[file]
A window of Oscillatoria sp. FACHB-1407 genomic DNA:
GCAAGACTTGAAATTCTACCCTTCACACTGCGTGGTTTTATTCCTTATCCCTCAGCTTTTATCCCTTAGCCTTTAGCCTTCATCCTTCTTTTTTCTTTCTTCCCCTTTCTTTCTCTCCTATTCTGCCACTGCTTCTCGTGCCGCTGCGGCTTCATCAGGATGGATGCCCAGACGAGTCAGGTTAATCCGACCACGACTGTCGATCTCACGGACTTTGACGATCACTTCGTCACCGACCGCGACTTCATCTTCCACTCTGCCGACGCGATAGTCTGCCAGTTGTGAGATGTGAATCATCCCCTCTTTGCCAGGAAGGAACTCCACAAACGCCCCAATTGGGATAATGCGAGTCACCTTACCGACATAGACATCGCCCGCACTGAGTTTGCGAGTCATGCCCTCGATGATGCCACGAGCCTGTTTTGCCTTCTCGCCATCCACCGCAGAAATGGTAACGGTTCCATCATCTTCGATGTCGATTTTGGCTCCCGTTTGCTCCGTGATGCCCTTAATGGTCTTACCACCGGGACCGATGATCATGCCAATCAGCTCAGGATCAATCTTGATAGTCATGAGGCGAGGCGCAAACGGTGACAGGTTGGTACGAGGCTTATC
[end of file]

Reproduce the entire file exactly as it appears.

A window of Oscillatoria sp. FACHB-1407 genomic DNA:
GCAAGACTTGAAATTCTACCCTTCACACTGCGTGGTTTTATTCCTTATCCCTCAGCTTTTATCCCTTAGCCTTTAGCCTTCATCCTTCTTTTTTCTTTCTTCCCCTTTCTTTCTCTCCTATTCTGCCACTGCTTCTCGTGCCGCTGCGGCTTCATCAGGATGGATGCCCAGACGAGTCAGGTTAATCCGACCACGACTGTCGATCTCACGGACTTTGACGATCACTTCGTCACCGACCGCGACTTCATCTTCCACTCTGCCGACGCGATAGTCTGCCAGTTGTGAGATGTGAATCATCCCCTCTTTGCCAGGAAGGAACTCCACAAACGCCCCAATTGGGATAATGCGAGTCACCTTACCGACATAGACATCGCCCGCACTGAGTTTGCGAGTCATGCCCTCGATGATGCCACGAGCCTGTTTTGCCTTCTCGCCATCCACCGCAGAAATGGTAACGGTTCCATCATCTTCGATGTCGATTTTGGCTCCCGTTTGCTCCGTGATGCCCTTAATGGTCTTACCACCGGGACCGATGATCATGCCAATCAGCTCAGGATCAATCTTGATAGTCATGAGGCGAGGCGCAAACGGTGACAGGTTGGTACGAGGCTTATC